practices in 1990. However, 70E is a topic of interest now
because the NEC and OSHA are referring to it in their documents,
and citations are now being written based on 70E.
Remember, OSHA only allows work on live electrical
parts under two special circumstances: (1) when continuity
of service is required, and (2) when de-energizing
equipment would create additional hazards. In all other
cases, lockout/tagout is the law.
NFPA 70E provides specific information to help companies
prevent or minimize exposure to all widely recognized
electrical hazards. Safety practices, such as those recommended
by NFPA 70E, help minimize employees’ risk of
burns, blindness, electrocution, electric shock and associated
falls. A decrease in employee injury and death rates
can reduce workers’ compensation costs and help companies
avoid noncompliance penalties.
Ten Steps to Success:
Thanks to Mr. Jim White, Training Director for
Shermco Industries Inc., for allowing use of his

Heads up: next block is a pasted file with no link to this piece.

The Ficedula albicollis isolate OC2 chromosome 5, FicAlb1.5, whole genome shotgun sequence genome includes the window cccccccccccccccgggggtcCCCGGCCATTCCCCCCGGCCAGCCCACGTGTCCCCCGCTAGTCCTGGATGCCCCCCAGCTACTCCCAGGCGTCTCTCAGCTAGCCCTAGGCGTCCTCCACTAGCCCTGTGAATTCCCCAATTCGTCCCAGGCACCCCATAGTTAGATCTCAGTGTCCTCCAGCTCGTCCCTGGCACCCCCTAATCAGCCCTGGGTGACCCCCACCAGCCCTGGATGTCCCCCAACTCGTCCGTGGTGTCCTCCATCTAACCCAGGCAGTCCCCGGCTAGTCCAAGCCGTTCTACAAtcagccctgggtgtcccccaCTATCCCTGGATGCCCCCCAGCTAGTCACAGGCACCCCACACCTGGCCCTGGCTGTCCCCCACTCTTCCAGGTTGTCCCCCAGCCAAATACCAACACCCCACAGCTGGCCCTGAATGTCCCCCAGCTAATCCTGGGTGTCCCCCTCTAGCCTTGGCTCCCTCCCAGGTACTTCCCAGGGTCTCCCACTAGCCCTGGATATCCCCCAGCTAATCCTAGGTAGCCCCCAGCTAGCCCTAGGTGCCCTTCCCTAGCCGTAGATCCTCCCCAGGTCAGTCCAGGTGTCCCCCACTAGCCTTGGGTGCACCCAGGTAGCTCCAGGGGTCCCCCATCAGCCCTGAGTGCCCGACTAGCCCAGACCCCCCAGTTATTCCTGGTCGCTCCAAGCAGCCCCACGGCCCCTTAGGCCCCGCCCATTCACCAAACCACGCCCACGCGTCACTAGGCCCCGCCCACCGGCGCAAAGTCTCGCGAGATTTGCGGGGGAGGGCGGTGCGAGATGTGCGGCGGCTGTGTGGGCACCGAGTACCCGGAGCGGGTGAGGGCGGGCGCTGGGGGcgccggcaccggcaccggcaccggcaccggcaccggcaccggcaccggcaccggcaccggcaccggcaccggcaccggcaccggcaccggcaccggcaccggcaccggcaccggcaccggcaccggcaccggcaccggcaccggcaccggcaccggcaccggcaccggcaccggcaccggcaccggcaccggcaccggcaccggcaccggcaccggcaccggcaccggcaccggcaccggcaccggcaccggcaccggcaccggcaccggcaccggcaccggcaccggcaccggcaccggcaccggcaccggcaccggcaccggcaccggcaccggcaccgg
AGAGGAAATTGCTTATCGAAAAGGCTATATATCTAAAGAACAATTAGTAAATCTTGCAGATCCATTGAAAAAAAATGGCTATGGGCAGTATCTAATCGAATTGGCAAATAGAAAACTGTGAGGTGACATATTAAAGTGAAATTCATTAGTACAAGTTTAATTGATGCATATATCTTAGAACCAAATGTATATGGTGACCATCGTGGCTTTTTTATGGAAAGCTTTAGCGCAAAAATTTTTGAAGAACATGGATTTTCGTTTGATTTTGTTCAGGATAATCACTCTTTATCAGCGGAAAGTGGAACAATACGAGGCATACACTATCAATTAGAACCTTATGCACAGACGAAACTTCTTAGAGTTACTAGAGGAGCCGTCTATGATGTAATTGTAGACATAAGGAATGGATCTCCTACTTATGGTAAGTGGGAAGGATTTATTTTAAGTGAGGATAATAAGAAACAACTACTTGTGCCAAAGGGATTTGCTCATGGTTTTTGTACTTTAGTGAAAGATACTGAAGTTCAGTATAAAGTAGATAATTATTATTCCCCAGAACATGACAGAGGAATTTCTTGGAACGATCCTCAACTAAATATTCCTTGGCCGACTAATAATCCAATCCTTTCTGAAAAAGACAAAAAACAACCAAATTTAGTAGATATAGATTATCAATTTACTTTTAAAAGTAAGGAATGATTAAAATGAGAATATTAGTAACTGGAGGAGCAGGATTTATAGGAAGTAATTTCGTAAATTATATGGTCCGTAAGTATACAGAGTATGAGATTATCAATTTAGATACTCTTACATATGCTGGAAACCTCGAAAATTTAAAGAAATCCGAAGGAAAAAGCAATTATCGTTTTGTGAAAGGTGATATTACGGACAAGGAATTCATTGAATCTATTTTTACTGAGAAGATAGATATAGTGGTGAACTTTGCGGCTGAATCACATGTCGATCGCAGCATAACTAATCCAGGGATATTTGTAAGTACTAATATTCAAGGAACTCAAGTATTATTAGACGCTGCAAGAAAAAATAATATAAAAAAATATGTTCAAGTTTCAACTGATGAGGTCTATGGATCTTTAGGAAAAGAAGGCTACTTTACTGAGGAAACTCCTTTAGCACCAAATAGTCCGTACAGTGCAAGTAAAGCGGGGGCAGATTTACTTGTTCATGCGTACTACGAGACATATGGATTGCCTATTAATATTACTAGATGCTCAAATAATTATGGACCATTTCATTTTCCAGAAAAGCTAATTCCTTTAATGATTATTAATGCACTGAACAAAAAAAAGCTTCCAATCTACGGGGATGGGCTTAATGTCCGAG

information. Should you have questions on OSHA
regulations, or need more information on 70E
please feel free to contact me through the magazine.
For training in 70E or any other OSHA course,
visit our website at www.podojilconsulting.com. We
have certified OSHA and on-line courses available.
You can take a free test drive on many of these courses
- Develop a zero-tolerance policy toward energized
work. Get serious about no “hot work.” Troubleshooting,
infrared scans and the like are not considered to be energized
“work,” nor is operating electrical equipment in a
manner for which it was designed. However, this does not
eliminate the need for conducting an electrical hazard
analysis. Some tasks, such as racking circuit breakers,
even though they don’t seem to have a hazard associated
with them, actually do. Racking circuit breakers in and out
of their cubicles involves making and breaking electrical
connections (their stabs), which has the danger of arc flash. Therefore, some level of arc flash PPE is required